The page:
Return of the Creature

(An item recovered from a memory stick, frosted white while lost in the chalk tray…)

A year ago last September, I wrote a short on-line meditation about the slight disorientation I felt, after many years of trying to make classrooms live, at NOT being chalk-stained and eager at that time of year. Part of it went like this:

 (September 6, 2006) “It’s Labour Day Tuesday and, for the fourth straight year, I am skipping school. It’s about 2:30 p.m., and in the olden days I would have been well into the last teaching period of the day. The Teacher Dreams – can’t find my classroom, can’t find my clothes, don’t know what subject I teach – are over. The performance anxiety – can I still DO this? – evaporated two minutes into period 1, and I would now be feeling the great fun of a new beginning (even though the marking pile already grows thick) and the eagerness to find out who these kids are and what we’ll be able to do together.

“I would be in my element. I might be sitting at my desk watching them write their first journal entry (“All About Me by Me” or “What Am I Doing Here?”) or exercise or assigned reading, but more likely I’d be strolling about, interviewing students, offering random observations, observing the various adolescent species in their (un)natural environment. Or maybe I’d be standing at the front, leaning slightly against the chalk ledge, right ankle crossed over the left, rambling on. (The horizontal streak of chalk dusting my butt didn’t concern me; at least once, though, the grommets on my right hiking boot hooked the laces on my left, so that a particularly animated point I wanted to step up and make vaulted me face-first into the legs of the front-row desks. That was a good one. I bowed deeply, grinned maniacally, and blushed quite redly.)

“By this time, I would already have forgotten to send down the afternoon attendance check, so a (usually) cheery secretary calls to try again to get Mr. H. properly trained. But there are no staff meetings, no reporting deadlines, no rebellious kids (yet), no sense of depletion or the (inevitable) frustration of my most dearly held intentions. Hope springs in an educator’s autumn. This was always a great day to be a teacher…”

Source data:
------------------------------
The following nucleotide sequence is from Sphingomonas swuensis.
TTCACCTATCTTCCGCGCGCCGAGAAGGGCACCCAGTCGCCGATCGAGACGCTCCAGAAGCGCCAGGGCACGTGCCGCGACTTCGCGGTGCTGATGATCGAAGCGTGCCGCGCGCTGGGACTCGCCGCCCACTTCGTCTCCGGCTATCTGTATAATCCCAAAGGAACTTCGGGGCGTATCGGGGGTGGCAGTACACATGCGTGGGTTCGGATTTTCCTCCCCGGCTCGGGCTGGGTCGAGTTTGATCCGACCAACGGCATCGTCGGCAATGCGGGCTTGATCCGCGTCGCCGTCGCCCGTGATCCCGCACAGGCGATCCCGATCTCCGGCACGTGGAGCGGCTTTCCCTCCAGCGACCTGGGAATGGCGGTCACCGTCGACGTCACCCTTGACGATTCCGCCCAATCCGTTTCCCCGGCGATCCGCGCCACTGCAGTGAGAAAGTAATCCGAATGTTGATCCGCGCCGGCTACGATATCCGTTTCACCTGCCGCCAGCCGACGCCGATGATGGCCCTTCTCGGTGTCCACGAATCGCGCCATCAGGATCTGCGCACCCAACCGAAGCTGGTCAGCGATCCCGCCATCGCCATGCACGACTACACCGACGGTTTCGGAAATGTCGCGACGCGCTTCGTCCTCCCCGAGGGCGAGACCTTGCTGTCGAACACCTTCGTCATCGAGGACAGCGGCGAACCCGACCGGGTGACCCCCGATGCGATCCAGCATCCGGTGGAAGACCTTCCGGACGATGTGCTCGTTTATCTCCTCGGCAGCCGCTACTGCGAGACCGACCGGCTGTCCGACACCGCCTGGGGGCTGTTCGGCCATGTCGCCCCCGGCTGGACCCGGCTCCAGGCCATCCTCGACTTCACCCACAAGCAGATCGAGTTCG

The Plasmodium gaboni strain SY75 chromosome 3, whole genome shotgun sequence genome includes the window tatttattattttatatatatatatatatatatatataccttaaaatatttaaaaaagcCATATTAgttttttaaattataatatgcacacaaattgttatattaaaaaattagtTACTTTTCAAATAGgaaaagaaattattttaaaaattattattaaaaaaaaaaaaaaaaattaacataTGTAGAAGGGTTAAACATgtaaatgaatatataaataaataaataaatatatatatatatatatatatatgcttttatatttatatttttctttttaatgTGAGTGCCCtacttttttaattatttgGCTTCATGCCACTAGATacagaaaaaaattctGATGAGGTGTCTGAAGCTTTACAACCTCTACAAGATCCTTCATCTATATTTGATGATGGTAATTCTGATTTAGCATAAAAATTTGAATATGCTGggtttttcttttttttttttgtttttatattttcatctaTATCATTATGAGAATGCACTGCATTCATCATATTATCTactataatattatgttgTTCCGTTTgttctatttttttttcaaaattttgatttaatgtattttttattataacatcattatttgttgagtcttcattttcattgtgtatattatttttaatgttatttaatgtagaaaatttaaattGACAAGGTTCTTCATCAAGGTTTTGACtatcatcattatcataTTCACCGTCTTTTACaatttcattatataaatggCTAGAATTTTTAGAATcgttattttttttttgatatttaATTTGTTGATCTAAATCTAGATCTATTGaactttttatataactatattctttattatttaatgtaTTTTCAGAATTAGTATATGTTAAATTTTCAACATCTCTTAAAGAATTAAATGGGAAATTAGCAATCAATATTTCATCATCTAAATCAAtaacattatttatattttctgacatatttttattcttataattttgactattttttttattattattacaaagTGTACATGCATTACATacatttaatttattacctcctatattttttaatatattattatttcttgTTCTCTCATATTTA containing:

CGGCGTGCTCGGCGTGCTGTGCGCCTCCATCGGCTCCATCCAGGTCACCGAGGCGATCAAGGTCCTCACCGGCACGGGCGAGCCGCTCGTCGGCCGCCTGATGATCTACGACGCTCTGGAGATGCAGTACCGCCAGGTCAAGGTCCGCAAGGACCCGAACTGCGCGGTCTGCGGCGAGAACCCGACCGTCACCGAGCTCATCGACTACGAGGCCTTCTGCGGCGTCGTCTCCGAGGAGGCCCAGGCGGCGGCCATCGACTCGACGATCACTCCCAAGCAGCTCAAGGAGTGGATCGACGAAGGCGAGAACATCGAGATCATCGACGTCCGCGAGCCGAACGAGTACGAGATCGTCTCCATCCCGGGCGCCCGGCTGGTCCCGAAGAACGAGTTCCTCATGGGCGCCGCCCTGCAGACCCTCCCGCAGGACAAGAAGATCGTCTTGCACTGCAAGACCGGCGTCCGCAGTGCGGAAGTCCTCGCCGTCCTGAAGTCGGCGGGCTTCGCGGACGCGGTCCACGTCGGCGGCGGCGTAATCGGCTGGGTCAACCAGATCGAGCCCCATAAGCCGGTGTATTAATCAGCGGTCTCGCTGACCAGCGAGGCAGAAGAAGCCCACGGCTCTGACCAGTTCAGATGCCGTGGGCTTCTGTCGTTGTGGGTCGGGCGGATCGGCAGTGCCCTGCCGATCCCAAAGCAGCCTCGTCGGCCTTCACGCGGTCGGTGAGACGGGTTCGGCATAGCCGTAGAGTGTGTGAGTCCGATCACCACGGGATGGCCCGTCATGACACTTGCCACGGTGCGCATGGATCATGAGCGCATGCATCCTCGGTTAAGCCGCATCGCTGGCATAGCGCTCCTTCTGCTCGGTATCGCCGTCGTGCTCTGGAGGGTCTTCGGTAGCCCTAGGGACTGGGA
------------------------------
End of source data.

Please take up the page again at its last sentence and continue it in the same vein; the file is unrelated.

And on February 1, 2008, I had another one of those fine, hopeful, we-can-do-anything-together days. It wasn’t quite typical, because at my new school they send their students through their Semester 1 timetable in the morning; I didn’t see my new kiddies until the afternoon, and then only for a shortened period. With that, the in-flux timetables and the game-players who didn’t bother showing up the first day – and no, they actually didn’t miss much, except for me at my most charming and fun-loving! – we didn’t do much that was even vaguely curricular. But I started a relationship with students, got a few of my basic expectations across, and shed a little of my teaching rust.

By Monday, I was teaching my fool head off at Merivale High School, a southwest Ottawa academy that was surrounded by fields ten years ago and which is now boxed in by big box stores and malls and fast-food emporiums. (In other words, it’s a typical student’s dream, and a good spot for shopaholic teachers, too.) We are the Marauders. As a former student of McMaster University, that name and the colour maroon are more than comfortable. In fact, I told several people that I was feeling simultaneously disoriented and right at home.

I didn’t know where the photocopier was or have an office space to work from when I wasn’t teaching. I was teaching a course in Careers that I’d never taught before, and hadn’t yet realized that there IS indeed a textbook for it. I was always surprised by bell times and running head-first into Merivale routines — not to mention colleagues and students — that were new to me.

But at the same time, I was doing what I’ve done for awfully close to ever. Though I was foggy on lots of particulars and incidentals, I knew right where I was and exactly what I was doing. I was, once again, a full-time, ultra-dedicated, in-it-to-win-it educator. Thomas Wolfe famously said you can never go home again, but I’ve found that, if you don’t mind some of the rooms being re-arranged, you sure can. And I like it.